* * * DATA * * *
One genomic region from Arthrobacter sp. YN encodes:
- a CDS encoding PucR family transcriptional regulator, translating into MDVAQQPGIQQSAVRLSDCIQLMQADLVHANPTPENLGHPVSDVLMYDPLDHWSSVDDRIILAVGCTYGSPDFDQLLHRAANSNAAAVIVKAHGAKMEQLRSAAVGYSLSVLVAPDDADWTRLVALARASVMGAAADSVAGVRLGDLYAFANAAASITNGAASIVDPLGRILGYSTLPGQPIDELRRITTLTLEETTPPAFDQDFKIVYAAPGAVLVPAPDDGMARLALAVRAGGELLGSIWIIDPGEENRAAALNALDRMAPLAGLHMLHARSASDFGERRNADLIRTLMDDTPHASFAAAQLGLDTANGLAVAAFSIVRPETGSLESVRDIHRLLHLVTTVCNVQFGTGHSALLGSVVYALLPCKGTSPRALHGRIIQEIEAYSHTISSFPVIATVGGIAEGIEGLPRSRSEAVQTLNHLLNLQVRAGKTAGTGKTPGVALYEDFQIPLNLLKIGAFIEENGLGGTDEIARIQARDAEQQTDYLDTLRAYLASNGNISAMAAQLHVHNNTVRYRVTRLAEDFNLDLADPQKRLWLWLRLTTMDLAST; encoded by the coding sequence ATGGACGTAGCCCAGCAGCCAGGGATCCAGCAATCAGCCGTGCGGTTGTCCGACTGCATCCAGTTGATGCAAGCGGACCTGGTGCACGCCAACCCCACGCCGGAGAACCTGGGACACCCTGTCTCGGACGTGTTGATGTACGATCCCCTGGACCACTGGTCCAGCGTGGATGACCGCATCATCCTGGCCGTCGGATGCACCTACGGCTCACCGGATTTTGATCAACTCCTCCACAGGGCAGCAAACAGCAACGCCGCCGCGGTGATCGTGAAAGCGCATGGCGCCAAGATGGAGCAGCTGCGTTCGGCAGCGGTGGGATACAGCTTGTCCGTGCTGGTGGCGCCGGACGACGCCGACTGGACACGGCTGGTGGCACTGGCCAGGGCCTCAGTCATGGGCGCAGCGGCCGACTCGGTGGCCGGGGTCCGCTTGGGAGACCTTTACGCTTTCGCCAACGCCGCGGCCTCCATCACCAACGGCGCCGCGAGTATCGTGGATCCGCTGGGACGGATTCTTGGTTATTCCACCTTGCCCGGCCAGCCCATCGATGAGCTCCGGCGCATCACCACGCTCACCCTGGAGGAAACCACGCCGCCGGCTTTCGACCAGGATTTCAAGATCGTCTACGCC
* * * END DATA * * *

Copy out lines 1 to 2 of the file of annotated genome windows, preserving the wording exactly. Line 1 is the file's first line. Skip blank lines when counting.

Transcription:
One genomic region from Arthrobacter sp. YN encodes:
- a CDS encoding PucR family transcriptional regulator, translating into MDVAQQPGIQQSAVRLSDCIQLMQADLVHANPTPENLGHPVSDVLMYDPLDHWSSVDDRIILAVGCTYGSPDFDQLLHRAANSNAAAVIVKAHGAKMEQLRSAAVGYSLSVLVAPDDADWTRLVALARASVMGAAADSVAGVRLGDLYAFANAAASITNGAASIVDPLGRILGYSTLPGQPIDELRRITTLTLEETTPPAFDQDFKIVYAAPGAVLVPAPDDGMARLALAVRAGGELLGSIWIIDPGEENRAAALNALDRMAPLAGLHMLHARSASDFGERRNADLIRTLMDDTPHASFAAAQLGLDTANGLAVAAFSIVRPETGSLESVRDIHRLLHLVTTVCNVQFGTGHSALLGSVVYALLPCKGTSPRALHGRIIQEIEAYSHTISSFPVIATVGGIAEGIEGLPRSRSEAVQTLNHLLNLQVRAGKTAGTGKTPGVALYEDFQIPLNLLKIGAFIEENGLGGTDEIARIQARDAEQQTDYLDTLRAYLASNGNISAMAAQLHVHNNTVRYRVTRLAEDFNLDLADPQKRLWLWLRLTTMDLAST; encoded by the coding sequence ATGGACGTAGCCCAGCAGCCAGGGATCCAGCAATCAGCCGTGCGGTTGTCCGACTGCATCCAGTTGATGCAAGCGGACCTGGTGCACGCCAACCCCACGCCGGAGAACCTGGGACACCCTGTCTCGGACGTGTTGATGTACGATCCCCTGGACCACTGGTCCAGCGTGGATGACCGCATCATCCTGGCCGTCGGATGCACCTACGGCTCACCGGATTTTGATCAACTCCTCCACAGGGCAGCAAACAGCAACGCCGCCGCGGTGATCGTGAAAGCGCATGGCGCCAAGATGGAGCAGCTGCGTTCGGCAGCGGTGGGATACAGCTTGTCCGTGCTGGTGGCGCCGGACGACGCCGACTGGACACGGCTGGTGGCACTGGCCAGGGCCTCAGTCATGGGCGCAGCGGCCGACTCGGTGGCCGGGGTCCGCTTGGGAGACCTTTACGCTTTCGCCAACGCCGCGGCCTCCATCACCAACGGCGCCGCGAGTATCGTGGATCCGCTGGGACGGATTCTTGGTTATTCCACCTTGCCCGGCCAGCCCATCGATGAGCTCCGGCGCATCACCACGCTCACCCTGGAGGAAACCACGCCGCCGGCTTTCGACCAGGATTTCAAGATCGTCTACGCC